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README.md

easy-java

Author: Jared Gommels

This is a small library that so far provides basic support for the following:

  • Easily read and write CSV files in a single line of code by converting to/from POJOs
  • Convert between different case formats
  • Other miscellaneous utility classes

This library requires Java 11 or higher.

Warning: This library has not had any official versioned release. Do not use this in production code.

Reading CSV Files

Assume we have a file like the following:

purchase_timestamp,purchase_date,customer_id,type,item_number,name,quantity,price_per_unit
2016-06-12T10:00:00Z,2016-06-12,1,ONLINE,239201000001,30 inch LED TV,1,329.72
2016-06-13T12:00:00Z,2016-06-13,1,IN_STORE,239201000002,6' HDMI Cable,2,5.99

And assume that we want to read the CSV into a List of Java POJOs for which the class looks like this:

public class ItemOrder {
    private Instant purchaseTimestamp;
    private LocalDate purchaseDate;
    private int customerId;
    private PurchaseType type;
    private long itemNumber;
    private String name;
    private int quantity;
    private double pricePerUnit;
    
    //Getters and setters        
}

We can easily read the CSV file into a collection of type List<ItemOrder> with a single line of code:

List<ItemOrder> orders = easyCsv.read(Paths.get("path/to/orders.csv"), ItemOrder.class)

Notice that no explicit mapping needed to be defined between the columns in the file and the fields in the Java class, nor did the column names and field names need to have the same case. The conversion happens automatically through reflection by examining the header of the file and comparing it with the fields of the Java class. The fields are matched using relaxed binding, so the cases between the header of the file and the Java class don't have to be the same. In this example, the file uses snake-case for the header and camel-case for the Java class.

Warning: Since this reads all of the file into memory, this should only be used with small files or in non-production code.

We can also tail the CSV file with:

List<ItemOrder> orders = easyCsv.tail(Paths.get("path/to/orders.csv", 1), ItemOrder.class)

In this case, orders will be a List of size 1 containing the last entry the file.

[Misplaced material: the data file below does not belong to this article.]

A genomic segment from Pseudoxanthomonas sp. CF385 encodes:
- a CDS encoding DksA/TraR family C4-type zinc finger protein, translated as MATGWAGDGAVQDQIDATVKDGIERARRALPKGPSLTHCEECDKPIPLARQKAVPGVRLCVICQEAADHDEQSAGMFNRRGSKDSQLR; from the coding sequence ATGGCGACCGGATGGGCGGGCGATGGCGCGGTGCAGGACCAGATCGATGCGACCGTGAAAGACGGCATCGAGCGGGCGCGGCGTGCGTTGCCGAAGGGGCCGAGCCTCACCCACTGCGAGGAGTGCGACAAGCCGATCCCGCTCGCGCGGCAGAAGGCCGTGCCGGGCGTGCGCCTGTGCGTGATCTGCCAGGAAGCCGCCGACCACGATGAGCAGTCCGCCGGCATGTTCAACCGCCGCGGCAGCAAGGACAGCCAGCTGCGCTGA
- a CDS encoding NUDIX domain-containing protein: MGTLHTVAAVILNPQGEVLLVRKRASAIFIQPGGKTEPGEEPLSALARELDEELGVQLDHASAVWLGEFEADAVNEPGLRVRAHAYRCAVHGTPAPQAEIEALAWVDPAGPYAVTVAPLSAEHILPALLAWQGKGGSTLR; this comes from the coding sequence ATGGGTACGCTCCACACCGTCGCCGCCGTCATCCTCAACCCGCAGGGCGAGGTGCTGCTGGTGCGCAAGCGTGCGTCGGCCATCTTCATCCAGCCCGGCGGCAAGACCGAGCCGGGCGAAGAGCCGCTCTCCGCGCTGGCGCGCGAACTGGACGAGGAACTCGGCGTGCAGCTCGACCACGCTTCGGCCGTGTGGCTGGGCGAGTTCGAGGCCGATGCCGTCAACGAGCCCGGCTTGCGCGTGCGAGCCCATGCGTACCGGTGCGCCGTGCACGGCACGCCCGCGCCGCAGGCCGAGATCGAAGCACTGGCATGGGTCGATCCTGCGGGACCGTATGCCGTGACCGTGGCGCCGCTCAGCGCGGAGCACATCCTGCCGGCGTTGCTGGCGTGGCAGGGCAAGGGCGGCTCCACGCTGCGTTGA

Writing CSV Files

Assume that we want to write the list of orders from the previous example back out to a file again. We can simply do the following:

easyCsv.write(file, ItemOrder.class, orders)

If we wanted the header to be formatted with a particular case, then we would do something like this:

easyCsv.write(file, ItemOrder.class, orders, CaseFormat.LOWER_PERIOD)

Rows can also be appended to an existing file by supplying a FileWriteMode.APPEND parameter:

easyCsv.write(file, ItemOrder.class, orders, FileWriteMode.APPEND)

Warning: Again, this requires that all the objects be loaded into memory prior to writing them to the file. This practice is not recommended for a large list of objects.

The CaseFormat enum

The CaseFormat class is similar to the CaseFormat class in Guava, but it provides more types and the ability to get the case format type of a String.

Examples:

  • CaseFormats.getCaseFormat("my-string") will return CaseFormat.LOWER_HYPHEN
  • CaseFormats.convertCase("myString", CaseFormat.UPPER_PERIOD) will return "MY.STRING"

Ranges

The Range implementations can be used to represent ranges of objects that implement Comparable.

Example:

LocalDateTime start = LocalDateTime.parse("2018-01-01T00:00")
LocalDateTime end = LocalDateTime.parse("2019-01-01T00:00")
Range<LocalDateTime> dateRange = ImmutableRange.of(start, end)
assertTrue(dateRange.includes(LocalDateTime.parse("2018-06-01T00:00")))

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